Optical-Electrical-Optical (OEO) wavelength translation (WT) based on small-form-factor pluggable (SFP) transceivers is meeting with increased interest in metro optical-network applications. It provides a flexible and low-cost solution when it interfaces with legacy optical equipment that does not support International Telecommunications Union (ITU) wavelengths. WT improves the performance of optical systems by changing the operating wavelength of the incoming optical signal to a wavelength that enables longer reach through lower attenuation or lower dispersion penalty.
Besides being protocol independent, WT presents an opportunity to deploy an optical source with a narrower linewidth, extending the optical link through better dispersion management. This is especially useful for higher-speed systems, such as OC-48 running on 1300- nm systems, requiring link extension. Data-com signals at 850 nm running on multimode fiber can profit also from WT that allows the system to run on single- mode fiber at 1550 nm, eliminating multimode dispersion.
The primary component that has made WT possible is the SFP transceiver consisting of a transmitter, receiver, and microcontroller. The transmitter module consists of a laser and laser-drive circuitry that may include a thermoelectric cooler (TEC). The laser could be: an uncooled, single-mode, distributed-feedback (DFB) laser with its center wavelength anywhere in the range of 1480 nm to 1580 nm (typically at 1550 nm); a coarse wavelength division multiplexing (CWDM), ITUgrid wavelength, cooled DFB laser at a wavelength whose peak is centered at 100-GHz spacing on the ITU-grid; a 1310-nm multimode Fabry-Perot (FP) laser; or a multimode 850-nm vertical cavity surface emitting laser (VCSEL).
The receiver is a PIN- or APD-based module, depending on the link budget, with a trans-impedance amplifier (TIA) and limiting post amplifier. The attainable link reach after WT is a function of both transmitter and receiver and could be short (up to 10 km), intermediate (up to 60 km), long (up to 100 km), or extended-reach (up to 160 km).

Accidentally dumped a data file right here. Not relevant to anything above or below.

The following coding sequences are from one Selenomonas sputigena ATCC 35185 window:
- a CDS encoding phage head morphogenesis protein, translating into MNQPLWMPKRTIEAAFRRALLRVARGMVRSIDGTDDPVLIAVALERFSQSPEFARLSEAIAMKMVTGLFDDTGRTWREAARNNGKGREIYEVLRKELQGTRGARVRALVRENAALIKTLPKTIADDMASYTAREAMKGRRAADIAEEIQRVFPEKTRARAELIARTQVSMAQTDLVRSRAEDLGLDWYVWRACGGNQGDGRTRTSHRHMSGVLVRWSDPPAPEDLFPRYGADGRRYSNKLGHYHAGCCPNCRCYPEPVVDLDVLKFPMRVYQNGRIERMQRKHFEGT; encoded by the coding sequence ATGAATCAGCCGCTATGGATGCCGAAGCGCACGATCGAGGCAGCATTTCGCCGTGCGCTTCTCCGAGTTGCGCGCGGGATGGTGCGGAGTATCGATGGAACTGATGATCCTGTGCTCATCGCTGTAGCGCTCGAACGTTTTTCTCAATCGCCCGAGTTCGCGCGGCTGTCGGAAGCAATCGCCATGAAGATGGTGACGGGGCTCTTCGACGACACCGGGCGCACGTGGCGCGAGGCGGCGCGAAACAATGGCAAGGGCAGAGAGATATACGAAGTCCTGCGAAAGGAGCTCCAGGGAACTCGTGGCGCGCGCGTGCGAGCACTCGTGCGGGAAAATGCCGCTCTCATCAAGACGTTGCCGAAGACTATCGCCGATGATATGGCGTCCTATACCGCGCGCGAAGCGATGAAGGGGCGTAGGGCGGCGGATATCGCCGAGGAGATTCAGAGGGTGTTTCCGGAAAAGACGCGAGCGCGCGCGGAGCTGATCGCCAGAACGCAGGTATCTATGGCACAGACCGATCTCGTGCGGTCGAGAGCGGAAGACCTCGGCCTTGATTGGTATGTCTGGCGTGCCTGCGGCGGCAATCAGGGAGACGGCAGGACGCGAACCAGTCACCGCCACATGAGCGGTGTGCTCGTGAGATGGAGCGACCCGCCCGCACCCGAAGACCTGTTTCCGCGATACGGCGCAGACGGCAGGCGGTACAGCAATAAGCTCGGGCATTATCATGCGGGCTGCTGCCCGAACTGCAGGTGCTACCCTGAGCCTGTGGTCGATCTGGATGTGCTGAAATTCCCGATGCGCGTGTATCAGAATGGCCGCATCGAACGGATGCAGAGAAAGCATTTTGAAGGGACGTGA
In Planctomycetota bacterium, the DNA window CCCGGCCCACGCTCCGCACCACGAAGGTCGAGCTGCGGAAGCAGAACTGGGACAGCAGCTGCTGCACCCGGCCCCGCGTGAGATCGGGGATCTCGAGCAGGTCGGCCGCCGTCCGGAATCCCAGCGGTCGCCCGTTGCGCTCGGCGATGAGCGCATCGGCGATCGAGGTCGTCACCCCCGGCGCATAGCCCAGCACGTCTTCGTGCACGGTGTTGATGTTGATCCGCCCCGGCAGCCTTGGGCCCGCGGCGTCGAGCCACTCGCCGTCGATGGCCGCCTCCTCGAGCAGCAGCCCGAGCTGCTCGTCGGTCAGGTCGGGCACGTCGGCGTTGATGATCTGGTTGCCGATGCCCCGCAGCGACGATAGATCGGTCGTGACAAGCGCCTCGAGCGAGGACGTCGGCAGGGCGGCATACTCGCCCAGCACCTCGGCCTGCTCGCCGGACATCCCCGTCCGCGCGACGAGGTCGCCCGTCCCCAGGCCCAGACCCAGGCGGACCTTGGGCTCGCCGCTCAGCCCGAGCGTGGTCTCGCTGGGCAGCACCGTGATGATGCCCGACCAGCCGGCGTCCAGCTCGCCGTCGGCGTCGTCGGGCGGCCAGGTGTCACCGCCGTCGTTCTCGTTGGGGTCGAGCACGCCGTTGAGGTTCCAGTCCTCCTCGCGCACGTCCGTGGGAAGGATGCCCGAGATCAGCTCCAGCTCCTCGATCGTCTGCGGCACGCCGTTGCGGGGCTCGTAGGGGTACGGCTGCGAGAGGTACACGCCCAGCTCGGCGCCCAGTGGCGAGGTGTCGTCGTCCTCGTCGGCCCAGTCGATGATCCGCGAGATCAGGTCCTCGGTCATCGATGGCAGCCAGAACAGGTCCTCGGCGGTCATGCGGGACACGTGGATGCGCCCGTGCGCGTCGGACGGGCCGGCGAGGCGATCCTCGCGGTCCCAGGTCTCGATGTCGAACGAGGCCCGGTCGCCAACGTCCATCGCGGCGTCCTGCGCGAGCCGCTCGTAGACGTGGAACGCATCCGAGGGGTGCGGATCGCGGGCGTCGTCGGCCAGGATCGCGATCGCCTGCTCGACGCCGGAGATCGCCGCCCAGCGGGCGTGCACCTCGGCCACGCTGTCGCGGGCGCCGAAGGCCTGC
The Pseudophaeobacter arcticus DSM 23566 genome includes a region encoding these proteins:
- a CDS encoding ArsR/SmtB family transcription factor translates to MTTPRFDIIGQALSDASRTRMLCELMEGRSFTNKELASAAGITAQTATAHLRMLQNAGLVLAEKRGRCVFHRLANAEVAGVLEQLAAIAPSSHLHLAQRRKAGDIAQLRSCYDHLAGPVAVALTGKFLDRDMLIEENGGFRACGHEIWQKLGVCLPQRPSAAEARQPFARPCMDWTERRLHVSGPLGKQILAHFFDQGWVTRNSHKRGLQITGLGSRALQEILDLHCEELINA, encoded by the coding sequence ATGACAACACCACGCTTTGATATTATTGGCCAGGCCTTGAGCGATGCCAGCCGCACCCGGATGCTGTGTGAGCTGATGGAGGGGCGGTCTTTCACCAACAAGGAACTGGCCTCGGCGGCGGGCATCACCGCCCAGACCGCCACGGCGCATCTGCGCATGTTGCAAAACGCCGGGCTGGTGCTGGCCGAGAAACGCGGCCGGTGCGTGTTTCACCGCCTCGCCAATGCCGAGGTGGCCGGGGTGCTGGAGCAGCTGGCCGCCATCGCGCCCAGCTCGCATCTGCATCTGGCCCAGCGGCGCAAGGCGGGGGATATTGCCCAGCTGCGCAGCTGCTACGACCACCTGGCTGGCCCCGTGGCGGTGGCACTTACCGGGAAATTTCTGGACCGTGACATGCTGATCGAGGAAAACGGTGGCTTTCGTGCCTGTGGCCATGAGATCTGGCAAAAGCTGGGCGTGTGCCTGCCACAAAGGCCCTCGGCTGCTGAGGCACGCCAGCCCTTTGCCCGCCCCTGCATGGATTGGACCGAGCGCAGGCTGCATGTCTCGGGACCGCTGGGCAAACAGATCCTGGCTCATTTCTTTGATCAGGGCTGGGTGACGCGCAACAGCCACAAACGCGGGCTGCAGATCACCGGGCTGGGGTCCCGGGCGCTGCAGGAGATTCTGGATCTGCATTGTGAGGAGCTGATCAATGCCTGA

Today, most SFP transceivers comply with a multi-source agreement (MSA) signed by many vendors to guarantee compliance and interchangeability of modules. These transceivers offer hot-swappable modules that utilize single 3.3-V power sources to minimize power consumption.
The SFP transceiver receives a non-return- to-zero (NRZ)-encoded optical signal and converts it into a low-noise CML (current mode logic) or LVPECL (low-voltage positive referenced emitter-coupled logic) compatible electrical signal. The transmitter is compatible with both CML or LVPECL input data levels. SFP transceivers are incorporated with a digital diagnostic feature to report transmitter and receiver status. They can be used for data rates from 50 MHz to 2.7 GHz and support SONET, Gigabit Ethernet, and Fiber Channel in addition to datacom products. A datacom SFP transceiver has to satisfy IEEE standard (Gigabit Ethernet 802.3) or American National Standards Institute’s (ANSI) Fiber Channel, FC-PI specifications. SONET protocol SFP transceivers must satisfy Telcordia qualification requirements.
Figure 1 shows a WT block diagram used to convert an 850-nm TDM signal to a 1550-nm signal for transmission to a remote site. The 850-nm signal could be a 1 Gb/s data signal on 200 MHz-km, multimode fiber that needs to be sent to another network site kilometers away. The conversion to 850 nm can be to a TDM signal at 1550 nm, a CWDM wavelength or a DWDM (dense wavelength-division multiplexing) wavelength on the ITUgrid. The choice of system is a matter of distance between sites, bit rate, and budgetary consideration.
Wavelength translation and regeneration find applications in link extensions to overcome loss and dispersion limitations in network upgrades. For example, a 1310-nm legacy network can be converted to a DWDM network that would improve link capacity and network management without resorting to the expense of electrical multiplexing and the transmission of higher bit-rate signals. Link capacity is increased by converting many 1310-nm signals in different fibers to a corresponding number of 1550-nm DWDM channels, each operating at the original signal bitrate, that could be multiplexed optically into a single fiber and managed using current technologies such as reconfigurable add/drop multiplexers (ROADM).
An example of the type of practical problems that can be addressed with wavelength translation is shown in Figure 2. In this case, the number of bits transmitted between the networks is the same. The lower bit-rate signals are multiplexed optically and then transmitted using optoelectronics designed to handle the original bitrates. Alternatively, these lower-bit-rate signals can be multiplexed electrically to a higher rate so that higher bit-rate optoelectronics must be used. With the signals translated to 1550 nm using a proper optical source (e.g., a narrow-linewidth laser), the stage is set for the use of optical amplification, dispersion compensation, and other signal-massaging techniques required to transmit over longer distances.